Estrogen regulation of brain metabolism in vivo

If E2 is increasing glucose uptake, metabolism and utilization in brain then there should be evidence of increased metabolic activity in brain following estrogen administration. As part of a 9-year study in the Baltimore Longitudinal Study of Aging, Resnick and colleagues conducted positron emission topography (PET) to assess regional cerebral blood flow in a small cohort of women who were estrogen therapy (ET) users versus women who were not. Results of this analysis showed that ET users and nonusers showed significant differences in PET-regional cerebral blood flow relative activation patterns during the memory tasks. ET users showed better performance on neuropsychological tests of figural and verbal memory and on some aspects of the PET activation tests. In a follow-up longitudinal study from the same cohort of healthy menopausal women, Maki and Resnick [56] found that regional cerebral blood flow was increased in estrogen therapy users relative to nonusers in the hippocampus, parahippocampal gyrus, and temporal lobe, regions that form a memory circuit and that are sensitive to preclinical AD [56]. Further these investigators found that the increase in regional cerebral blood flow was associated with higher scores on a battery of cognitive tests [56]. In a two year follow-up analysis, Rasgon and colleagues detected a significant decrease in metabolism of the posterior cingulate cortex among postmenopausal women at 2-year follow-up who did not receive estrogen whereas those women who were estrogen users did not exhibit significant metabolic change in the posterior cingulated [57]. These findings that estrogen use preserves regional cerebral metabolism and protects against metabolic decline in postmenopausal women, especially in posterior cingulate cortex, is particularly important given that metabolism in this region of the brain declines in the earliest stages of AD [57,58].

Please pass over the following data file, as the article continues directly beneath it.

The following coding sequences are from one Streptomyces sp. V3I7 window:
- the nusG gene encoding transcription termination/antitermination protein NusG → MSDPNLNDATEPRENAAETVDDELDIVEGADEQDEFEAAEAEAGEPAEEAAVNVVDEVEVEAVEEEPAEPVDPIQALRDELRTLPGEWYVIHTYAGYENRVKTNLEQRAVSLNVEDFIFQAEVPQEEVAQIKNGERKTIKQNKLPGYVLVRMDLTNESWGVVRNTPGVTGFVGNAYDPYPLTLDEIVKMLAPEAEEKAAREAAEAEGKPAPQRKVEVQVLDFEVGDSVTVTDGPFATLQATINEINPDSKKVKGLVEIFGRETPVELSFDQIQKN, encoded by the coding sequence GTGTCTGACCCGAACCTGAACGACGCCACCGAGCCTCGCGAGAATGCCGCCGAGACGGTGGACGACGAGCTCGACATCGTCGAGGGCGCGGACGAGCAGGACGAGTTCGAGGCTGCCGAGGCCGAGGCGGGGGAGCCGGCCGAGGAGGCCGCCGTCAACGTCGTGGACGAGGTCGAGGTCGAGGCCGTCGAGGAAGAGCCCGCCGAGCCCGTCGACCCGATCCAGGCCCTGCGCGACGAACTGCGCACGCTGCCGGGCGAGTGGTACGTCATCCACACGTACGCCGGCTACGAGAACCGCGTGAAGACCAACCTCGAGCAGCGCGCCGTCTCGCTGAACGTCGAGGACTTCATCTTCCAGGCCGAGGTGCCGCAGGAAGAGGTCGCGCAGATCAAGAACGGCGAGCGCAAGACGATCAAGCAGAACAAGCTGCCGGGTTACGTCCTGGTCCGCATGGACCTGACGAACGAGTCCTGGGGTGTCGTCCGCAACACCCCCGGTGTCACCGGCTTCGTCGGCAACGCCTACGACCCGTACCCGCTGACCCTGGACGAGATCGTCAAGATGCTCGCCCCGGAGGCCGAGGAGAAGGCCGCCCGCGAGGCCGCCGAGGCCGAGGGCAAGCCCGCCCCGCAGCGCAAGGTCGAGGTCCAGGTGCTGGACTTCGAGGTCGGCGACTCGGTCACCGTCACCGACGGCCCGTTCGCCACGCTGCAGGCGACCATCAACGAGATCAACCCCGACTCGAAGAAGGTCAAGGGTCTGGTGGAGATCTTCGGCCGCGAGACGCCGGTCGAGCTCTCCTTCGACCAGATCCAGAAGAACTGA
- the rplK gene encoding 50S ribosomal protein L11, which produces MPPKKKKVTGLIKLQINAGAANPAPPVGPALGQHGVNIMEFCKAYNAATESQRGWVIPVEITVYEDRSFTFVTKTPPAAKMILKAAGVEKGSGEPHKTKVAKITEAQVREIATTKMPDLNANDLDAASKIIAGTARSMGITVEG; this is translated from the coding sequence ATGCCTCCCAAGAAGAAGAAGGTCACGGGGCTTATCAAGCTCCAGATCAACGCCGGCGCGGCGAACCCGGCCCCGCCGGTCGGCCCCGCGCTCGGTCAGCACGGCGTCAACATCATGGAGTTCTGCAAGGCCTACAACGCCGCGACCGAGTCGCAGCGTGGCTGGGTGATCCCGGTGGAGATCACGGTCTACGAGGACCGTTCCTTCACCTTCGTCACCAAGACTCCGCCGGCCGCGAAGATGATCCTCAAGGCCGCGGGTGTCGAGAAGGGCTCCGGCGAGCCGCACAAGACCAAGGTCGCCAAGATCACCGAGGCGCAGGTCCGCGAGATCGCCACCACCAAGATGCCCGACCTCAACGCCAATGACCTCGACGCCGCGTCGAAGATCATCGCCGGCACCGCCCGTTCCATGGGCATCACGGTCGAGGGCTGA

Estrogen Regulation of Mitochondrial Function: Bioenergetic survival for the brain

Our investigation of estrogen regulation of mitochondrial function was stimulated by our findings that 17β-estradiol (E2) prevented dysregulation of Ca2+ homeostasis by increasing mitochondrial sequestration of Ca2+ while simultaneously sustaining mitochondrial respiration [12,45,59]. Further, we serendipitously observed years earlier that estrogens increased ATP generation in healthy hippocampal neurons and sustained ATP generation in hippocampal neurons following exposure to Aβ1-42 [60]. These findings coupled with our increasing awareness that estrogen-induced signaling pathways converged upon the mitochondria [5,12,45,46], led us to the directly investigate mitochondria as a pivotal convergence point of estrogen action in neurons.

As a starting point, we conducted a proteomic analysis of brain mitochondria from female rats treated with E2. Results of our proteomic analyses indicated that of the 499 detected proteins, 66 proteins exhibited a two-fold or greater change in expression [61]. Of these, 28 proteins were increased in expression following E2 treatment whereas 38 proteins decreased relative to control. E2 regulated protein expression and activity of key metabolic enzymes including pyruvate dehydrogenase, aconitase, and ATP-synthase [61]. Overall, E2-induced marked changes in proteins involved in cellular energetics, free radical maintenance, metabolism, stress response and cell survival.

In cellular energetics, E2 induced 2-fold increases in key enzymes required for glycolysis. Illustrative of this, E2 increased expression of multiple subunits of the pyruvate dehydrogenase (PDH) enzyme complex. PDH is a key regulatory enzyme complex linking glycolytic metabolism to the citric acid cycle by transforming pyruvate into acetyl-CoA. Consistent with increased glycolysis, E2 increases activity of key cytosolic glycolytic enzymes hexokinase, phosphofructokinase, and phosphoglycerate kinase in rodent brain [48]. In brain, PDH is further responsible for directing acetyl-CoA to either the tricarboxylic acid cycle (TCA, aka citric acid cycle) or to acetylcholine synthesis [62]. The mitoproteome profile induced by E2 is reflective of enhanced glycolytic activity coupled with increased glutamatergic turnover (increased glutamate dehydrogenase and glutamate oxaloacetate transaminase-2) [61]. Together, these findings indicate that E2 promotes enhanced utilization of glucose, the main energy source for the brain (see Figure 1).